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MPs open up about abuse and threats following Amess killing

Police arrest a man on suspicion of sending a death threat to Labour MP Chris Bryant

by Our parliamentary reporter @TrinderMatt

SEVERAL MPs spoke out today about the abuse and threats they have received for doing their job, with Rhondda’s Chris Bryant reporting that he received a death threat in the wake of the killing of Sir David Amess.

The Labour MP said he found the message last weekend after he returned from an official trip to Qatar. It had been led by Sir David, who was killed at a constituency surgery last Friday.

“I got back on Saturday and the first message in my inbox was this death threat, pretty clear, so I notified the police and they have taken action,” Mr Bryant said.

A South Wales Police spokeswoman confirmed that a 76-year-old man from Bridgend had been arrested on suspicion of sending malicious communications. 

Mr Bryant said that abuse in British politics has recently worsened. He said that his constituency office had been targeted by anti-vaccine protesters in the last year and that the year before it was daubed with the word “traitor” over Brexit.

Labour’s shadow home secretary Nick Thomas-Symonds said he didn’t know an MP who had not received a death threat for doing their job.

The warnings came before a minute’s silence and an afternoon of tributes in the Commons to Sir David, the Tory MP for Southend West in Essex.

A 25-year-old suspect, understood to be Ali Harbi Ali, was arrested at the scene of his fatal stabbing – Belfairs Methodist Church in Leigh-on-Sea – and remains in police custody after being detained under the Terrorism Act 2000.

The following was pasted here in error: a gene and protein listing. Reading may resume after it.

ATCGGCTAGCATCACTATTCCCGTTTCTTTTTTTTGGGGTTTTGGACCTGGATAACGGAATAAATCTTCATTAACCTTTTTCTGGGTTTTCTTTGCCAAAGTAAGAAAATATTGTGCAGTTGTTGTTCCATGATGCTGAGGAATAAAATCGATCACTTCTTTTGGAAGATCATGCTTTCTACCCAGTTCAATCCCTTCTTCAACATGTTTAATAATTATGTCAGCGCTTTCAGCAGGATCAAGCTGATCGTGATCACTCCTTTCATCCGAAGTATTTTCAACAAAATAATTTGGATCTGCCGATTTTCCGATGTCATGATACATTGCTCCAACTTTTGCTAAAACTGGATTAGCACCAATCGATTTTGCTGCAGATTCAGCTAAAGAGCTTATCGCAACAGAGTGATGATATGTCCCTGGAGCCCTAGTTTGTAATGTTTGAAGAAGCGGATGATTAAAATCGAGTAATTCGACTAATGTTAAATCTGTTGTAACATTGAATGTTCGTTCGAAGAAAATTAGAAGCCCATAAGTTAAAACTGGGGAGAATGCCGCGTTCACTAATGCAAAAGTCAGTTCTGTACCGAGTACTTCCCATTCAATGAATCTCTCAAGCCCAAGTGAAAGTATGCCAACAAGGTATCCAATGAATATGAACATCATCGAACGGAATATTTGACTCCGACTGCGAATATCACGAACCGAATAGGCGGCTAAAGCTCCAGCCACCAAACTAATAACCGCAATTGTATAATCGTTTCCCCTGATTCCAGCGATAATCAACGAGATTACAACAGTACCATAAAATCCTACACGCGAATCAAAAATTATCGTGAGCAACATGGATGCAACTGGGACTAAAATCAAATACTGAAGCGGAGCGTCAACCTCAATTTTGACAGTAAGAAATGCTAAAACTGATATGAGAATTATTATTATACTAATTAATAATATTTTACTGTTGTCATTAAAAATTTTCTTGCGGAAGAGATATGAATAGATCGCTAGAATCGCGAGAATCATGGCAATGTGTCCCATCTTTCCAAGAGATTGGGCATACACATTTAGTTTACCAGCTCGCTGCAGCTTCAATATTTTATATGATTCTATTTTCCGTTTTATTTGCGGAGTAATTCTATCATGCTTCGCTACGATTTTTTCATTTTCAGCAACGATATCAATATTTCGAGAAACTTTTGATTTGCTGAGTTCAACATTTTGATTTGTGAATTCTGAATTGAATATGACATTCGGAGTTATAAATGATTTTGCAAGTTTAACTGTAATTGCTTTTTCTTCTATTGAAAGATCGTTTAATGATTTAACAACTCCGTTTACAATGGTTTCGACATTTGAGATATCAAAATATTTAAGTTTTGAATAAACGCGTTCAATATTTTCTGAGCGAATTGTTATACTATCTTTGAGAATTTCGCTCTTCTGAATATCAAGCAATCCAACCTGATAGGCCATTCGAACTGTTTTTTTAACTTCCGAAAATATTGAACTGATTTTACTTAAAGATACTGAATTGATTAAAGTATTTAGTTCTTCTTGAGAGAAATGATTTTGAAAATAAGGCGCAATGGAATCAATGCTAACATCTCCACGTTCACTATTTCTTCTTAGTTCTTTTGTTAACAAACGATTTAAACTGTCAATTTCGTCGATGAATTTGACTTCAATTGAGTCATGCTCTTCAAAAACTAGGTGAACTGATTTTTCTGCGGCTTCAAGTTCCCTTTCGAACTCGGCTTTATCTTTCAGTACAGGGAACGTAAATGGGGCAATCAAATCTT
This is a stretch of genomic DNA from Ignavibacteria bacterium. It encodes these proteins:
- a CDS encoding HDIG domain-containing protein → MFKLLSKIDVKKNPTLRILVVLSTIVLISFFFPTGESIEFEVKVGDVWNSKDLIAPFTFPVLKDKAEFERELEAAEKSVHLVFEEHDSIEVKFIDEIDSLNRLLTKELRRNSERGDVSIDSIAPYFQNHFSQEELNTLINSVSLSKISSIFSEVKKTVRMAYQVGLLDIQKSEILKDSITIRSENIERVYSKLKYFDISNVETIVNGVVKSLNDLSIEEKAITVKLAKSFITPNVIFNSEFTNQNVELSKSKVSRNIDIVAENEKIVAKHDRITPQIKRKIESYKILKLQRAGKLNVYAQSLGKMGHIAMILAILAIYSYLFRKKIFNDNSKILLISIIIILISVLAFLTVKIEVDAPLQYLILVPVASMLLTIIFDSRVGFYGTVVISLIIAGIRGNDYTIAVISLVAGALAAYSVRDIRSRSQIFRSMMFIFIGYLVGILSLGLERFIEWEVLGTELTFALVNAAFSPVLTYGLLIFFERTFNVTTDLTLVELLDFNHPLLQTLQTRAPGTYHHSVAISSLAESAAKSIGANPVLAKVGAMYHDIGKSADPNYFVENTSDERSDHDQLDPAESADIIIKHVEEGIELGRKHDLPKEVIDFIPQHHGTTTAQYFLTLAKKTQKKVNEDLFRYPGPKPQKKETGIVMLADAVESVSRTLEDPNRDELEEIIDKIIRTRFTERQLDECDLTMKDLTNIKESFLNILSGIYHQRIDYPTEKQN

Sir David’s widow Julia and other family members visited the church today and read messages on floral tributes. 

Prime Minister Boris Johnson, who told MPs that the House had lost “a steadfast servant and dear friend and colleague,” revealed that Southend will be granted city status in honour of Sir David, who was a lifelong campaigner on the issue.

Labour leader Sir Keir Starmer said that each tribute to the slain MP painted a picture of a “committed public servant, of kindness and of a man whose decency touched everybody.”

Earlier, Justice Secretary Dominic Raab told BBC Breakfast of having received at least three threats on “life and limb” in the past two years, with the latest being of an acid attack.

But Mr Raab said that colleagues, particularly women, have received even worse abuse.

Labour’s Tulip Siddiq said that her job has had a “constant effect” on her family since she was first elected in 2015.

The Hampstead and Kilburn MP told the BBC that abuse received online can range from “very trivial things,” such as comments on her appearance, to threats against her or her relatives. 

She recalled the murder of fellow Labour MP Jo Cox in 2016, saying that her own mother called her immediately after hearing about the attack “because her first thought was it must have been me.”

SNP MP Joanna Cherry revealed she had contemplated quitting politics altogether because of “unrelenting attacks” against her on social media.

She told the Daily Record newspaper that, following the killing of Sir David, there is a need to “consider whether MPs can continue to meet total strangers at vulnerable locations such as libraries and church halls.”

In response, Commons Speaker Sir Lindsay Hoyle said that politics needed to be safer, but also discussed the extensive protections around his US counterpart and warned against a “knee-jerk reaction.”

“Do I want to be like [US House speaker Nancy Pelosi], who can’t go anywhere without armed police? Is that a life I want? No,” he told ITV’s Good Morning Britain.

In a statement, Downing Street said that “everything possible” will be done to ensure that MPs can work safely.


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